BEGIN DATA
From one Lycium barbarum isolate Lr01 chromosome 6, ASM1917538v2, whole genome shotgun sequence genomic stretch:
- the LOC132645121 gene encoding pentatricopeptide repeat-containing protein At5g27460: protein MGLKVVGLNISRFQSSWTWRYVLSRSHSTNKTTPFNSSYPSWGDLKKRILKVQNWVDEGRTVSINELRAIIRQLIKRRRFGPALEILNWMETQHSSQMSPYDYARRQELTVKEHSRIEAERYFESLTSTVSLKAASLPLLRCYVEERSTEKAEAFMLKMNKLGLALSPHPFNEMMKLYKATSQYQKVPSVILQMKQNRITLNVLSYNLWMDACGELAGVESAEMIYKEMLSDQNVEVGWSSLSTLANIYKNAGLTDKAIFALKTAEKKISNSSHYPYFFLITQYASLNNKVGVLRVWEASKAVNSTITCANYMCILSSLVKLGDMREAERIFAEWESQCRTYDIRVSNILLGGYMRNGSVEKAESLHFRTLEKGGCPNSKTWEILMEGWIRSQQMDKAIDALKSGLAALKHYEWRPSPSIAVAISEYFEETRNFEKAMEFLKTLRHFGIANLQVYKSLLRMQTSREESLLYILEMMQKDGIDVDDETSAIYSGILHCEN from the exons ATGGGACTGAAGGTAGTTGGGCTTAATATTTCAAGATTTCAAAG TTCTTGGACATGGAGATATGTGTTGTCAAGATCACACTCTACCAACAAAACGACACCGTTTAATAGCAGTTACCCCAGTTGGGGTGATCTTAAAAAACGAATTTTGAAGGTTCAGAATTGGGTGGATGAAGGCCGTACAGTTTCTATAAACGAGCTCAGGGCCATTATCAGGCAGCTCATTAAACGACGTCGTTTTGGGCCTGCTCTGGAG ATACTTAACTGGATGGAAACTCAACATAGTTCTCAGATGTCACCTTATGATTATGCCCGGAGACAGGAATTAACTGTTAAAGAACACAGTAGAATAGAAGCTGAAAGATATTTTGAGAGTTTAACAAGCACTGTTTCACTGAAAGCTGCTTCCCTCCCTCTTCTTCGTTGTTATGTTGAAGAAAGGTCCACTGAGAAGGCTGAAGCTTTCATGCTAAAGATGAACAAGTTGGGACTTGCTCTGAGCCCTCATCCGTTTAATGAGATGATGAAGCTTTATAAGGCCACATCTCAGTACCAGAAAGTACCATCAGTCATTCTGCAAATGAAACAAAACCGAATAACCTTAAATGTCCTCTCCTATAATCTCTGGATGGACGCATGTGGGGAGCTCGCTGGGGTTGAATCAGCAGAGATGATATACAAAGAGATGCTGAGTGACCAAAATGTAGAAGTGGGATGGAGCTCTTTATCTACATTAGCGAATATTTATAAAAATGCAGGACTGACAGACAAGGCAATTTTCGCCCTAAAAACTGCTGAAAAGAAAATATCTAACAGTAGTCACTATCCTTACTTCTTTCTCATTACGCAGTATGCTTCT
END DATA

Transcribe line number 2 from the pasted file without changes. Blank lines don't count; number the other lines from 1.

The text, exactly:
- the LOC132645121 gene encoding pentatricopeptide repeat-containing protein At5g27460: protein MGLKVVGLNISRFQSSWTWRYVLSRSHSTNKTTPFNSSYPSWGDLKKRILKVQNWVDEGRTVSINELRAIIRQLIKRRRFGPALEILNWMETQHSSQMSPYDYARRQELTVKEHSRIEAERYFESLTSTVSLKAASLPLLRCYVEERSTEKAEAFMLKMNKLGLALSPHPFNEMMKLYKATSQYQKVPSVILQMKQNRITLNVLSYNLWMDACGELAGVESAEMIYKEMLSDQNVEVGWSSLSTLANIYKNAGLTDKAIFALKTAEKKISNSSHYPYFFLITQYASLNNKVGVLRVWEASKAVNSTITCANYMCILSSLVKLGDMREAERIFAEWESQCRTYDIRVSNILLGGYMRNGSVEKAESLHFRTLEKGGCPNSKTWEILMEGWIRSQQMDKAIDALKSGLAALKHYEWRPSPSIAVAISEYFEETRNFEKAMEFLKTLRHFGIANLQVYKSLLRMQTSREESLLYILEMMQKDGIDVDDETSAIYSGILHCEN from the exons ATGGGACTGAAGGTAGTTGGGCTTAATATTTCAAGATTTCAAAG TTCTTGGACATGGAGATATGTGTTGTCAAGATCACACTCTACCAACAAAACGACACCGTTTAATAGCAGTTACCCCAGTTGGGGTGATCTTAAAAAACGAATTTTGAAGGTTCAGAATTGGGTGGATGAAGGCCGTACAGTTTCTATAAACGAGCTCAGGGCCATTATCAGGCAGCTCATTAAACGACGTCGTTTTGGGCCTGCTCTGGAG ATACTTAACTGGATGGAAACTCAACATAGTTCTCAGATGTCACCTTATGATTATGCCCGGAGACAGGAATTAACTGTTAAAGAACACAGTAGAATAGAAGCTGAAAGATATTTTGAGAGTTTAACAAGCACTGTTTCACTGAAAGCTGCTTCCCTCCCTCTTCTTCGTTGTTATGTTGAAGAAAGGTCCACTGAGAAGGCTGAAGCTTTCATGCTAAAGATGAACAAGTTGGGACTTGCTCTGAGCCCTCATCCGTTTAATGAGATGATGAAGCTTTATAAGGCCACATCTCAGTACCAGAAAGTACCATCAGTCATTCTGCAAATGAAACAAAACCGAATAACCTTAAATGTCCTCTCCTATAATCTCTGGATGGACGCATGTGGGGAGCTCGCTGGGGTTGAATCAGCAGAGATGATATACAAAGAGATGCTGAGTGACCAAAATGTAGAAGTGGGATGGAGCTCTTTATCTACATTAGCGAATATTTATAAAAATGCAGGACTGACAGACAAGGCAATTTTCGCCCTAAAAACTGCTGAAAAGAAAATATCTAACAGTAGTCACTATCCTTACTTCTTTCTCATTACGCAGTATGCTTCT